The early sales success of its Mystere-Falcon 20 series led Dassault to investigate the market prospects for a new short-range airliner, one in very much the same class as the Boeing 737. Subsequent sales of this latter aircraft confirmed the accuracy of the basic market research, but Dassault was unsuccessful in attracting more than one customer for its new venture, which became known as the Dassault Mercure.
Generally similar in size and external configuration to the Boeing 737, Dassault's new aircraft was of low-wing monoplane configuration with a circular-section pressurised fuselage providing accommodation for 120-150 passengers, or a maximum of 162 in a high-density arrangement. The tail unit was entirely conventional, and the tricycle-
type landing gear had twin wheels on each unit. Like the Model 737 the Mercure had two Pratt & Whitney JT8D turbofans, these being of the Dash-15 series which was one of the options available for the Model 737.
The cost of launching such a project was formidable, certainly beyond the resources of Dassault, but the company was fortunate enough to obtain from the French government loan support amounting to 56% of the estimated initial cost of 1,000 million francs. Dassault put in 14% of the total, the balance coming from risk-sharing partners.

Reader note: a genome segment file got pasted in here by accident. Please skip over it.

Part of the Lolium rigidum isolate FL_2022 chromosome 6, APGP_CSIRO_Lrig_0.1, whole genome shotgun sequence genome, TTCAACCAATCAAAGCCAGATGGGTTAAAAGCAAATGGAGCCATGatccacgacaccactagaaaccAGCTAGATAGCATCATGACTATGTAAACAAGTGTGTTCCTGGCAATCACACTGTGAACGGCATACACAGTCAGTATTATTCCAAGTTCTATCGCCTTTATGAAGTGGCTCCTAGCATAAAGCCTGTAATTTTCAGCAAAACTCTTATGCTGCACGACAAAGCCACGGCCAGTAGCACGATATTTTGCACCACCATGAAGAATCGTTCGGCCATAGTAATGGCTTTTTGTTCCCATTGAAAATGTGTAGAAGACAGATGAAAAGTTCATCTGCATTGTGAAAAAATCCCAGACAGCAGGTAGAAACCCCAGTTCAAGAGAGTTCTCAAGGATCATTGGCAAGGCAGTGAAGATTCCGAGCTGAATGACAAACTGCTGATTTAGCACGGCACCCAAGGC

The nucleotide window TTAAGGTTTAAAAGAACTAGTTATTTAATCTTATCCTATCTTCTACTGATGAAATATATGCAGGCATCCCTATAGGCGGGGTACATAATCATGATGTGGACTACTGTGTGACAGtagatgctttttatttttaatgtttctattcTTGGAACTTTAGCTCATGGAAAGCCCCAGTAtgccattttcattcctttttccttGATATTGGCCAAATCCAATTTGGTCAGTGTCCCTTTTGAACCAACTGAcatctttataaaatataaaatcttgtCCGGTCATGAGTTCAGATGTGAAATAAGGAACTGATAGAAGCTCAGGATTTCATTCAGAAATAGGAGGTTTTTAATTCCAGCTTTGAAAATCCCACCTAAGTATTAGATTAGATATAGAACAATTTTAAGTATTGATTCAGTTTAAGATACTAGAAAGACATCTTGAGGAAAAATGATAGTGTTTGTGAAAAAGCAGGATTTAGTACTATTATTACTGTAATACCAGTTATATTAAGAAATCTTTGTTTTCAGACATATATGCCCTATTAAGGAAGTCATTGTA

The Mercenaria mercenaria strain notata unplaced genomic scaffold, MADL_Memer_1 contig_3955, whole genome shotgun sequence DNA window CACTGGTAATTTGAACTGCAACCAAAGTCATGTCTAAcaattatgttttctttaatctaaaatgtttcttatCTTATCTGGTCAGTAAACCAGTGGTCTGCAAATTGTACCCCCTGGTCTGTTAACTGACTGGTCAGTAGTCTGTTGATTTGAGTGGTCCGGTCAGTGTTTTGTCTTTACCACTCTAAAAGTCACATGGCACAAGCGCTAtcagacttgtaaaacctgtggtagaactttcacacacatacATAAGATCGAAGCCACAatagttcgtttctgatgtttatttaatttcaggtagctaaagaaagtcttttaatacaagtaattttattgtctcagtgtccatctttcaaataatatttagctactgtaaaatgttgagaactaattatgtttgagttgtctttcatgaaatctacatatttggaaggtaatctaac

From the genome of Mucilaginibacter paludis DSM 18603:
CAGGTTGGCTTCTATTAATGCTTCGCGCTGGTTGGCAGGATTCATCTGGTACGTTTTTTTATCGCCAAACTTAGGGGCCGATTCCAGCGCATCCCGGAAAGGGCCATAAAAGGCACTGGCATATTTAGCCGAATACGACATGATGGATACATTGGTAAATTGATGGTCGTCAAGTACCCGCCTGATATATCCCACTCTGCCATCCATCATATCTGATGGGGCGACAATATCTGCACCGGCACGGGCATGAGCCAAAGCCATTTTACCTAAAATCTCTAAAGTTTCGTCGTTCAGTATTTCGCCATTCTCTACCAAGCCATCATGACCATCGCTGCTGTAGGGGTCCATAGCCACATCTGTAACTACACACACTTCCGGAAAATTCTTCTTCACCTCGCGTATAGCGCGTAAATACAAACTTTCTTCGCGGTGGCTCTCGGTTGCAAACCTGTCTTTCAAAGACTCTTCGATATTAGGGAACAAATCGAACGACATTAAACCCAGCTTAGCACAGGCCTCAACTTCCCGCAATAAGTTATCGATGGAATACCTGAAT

The initial prototype Mercure (F-WTCC) flew for the first time on 28 May 1971, the last three letters of this specially chosen registration representing Transport Court-Courrier (short-range transport). This aircraft was powered by two Pratt & Whitney JT8D-11 engines, each of 6804kg thrust, but the second prototype (F-WTMD), flown on 7 September 1972, had the more powerful JT8D-15s. It had been the initial intention to give the go-ahead for manufacture after receipt of orders for 50 aircraft. Somewhat imprudently, however, production began after the receipt of an order for 10 aircraft from Air Inter, a French domestic airline, on 29 January 1972. The first aircraft went into service in May 1974 and the 10th in December 1975. Ten years later, in April 1985, the second prototype was refurbished and added to the Air Inter fleet. Designated the Mercure 100, the 156-passenger airliners, operated with an annual subsidy from the French government to offset the extremely high cost of spares, are due for replacement by similarly sized Airbus A320s in the near future. The Mercure 200 higher capacity version seating 186 passengers and powered by SNECMA CFM56 turbofan engines was projected but did not proceed.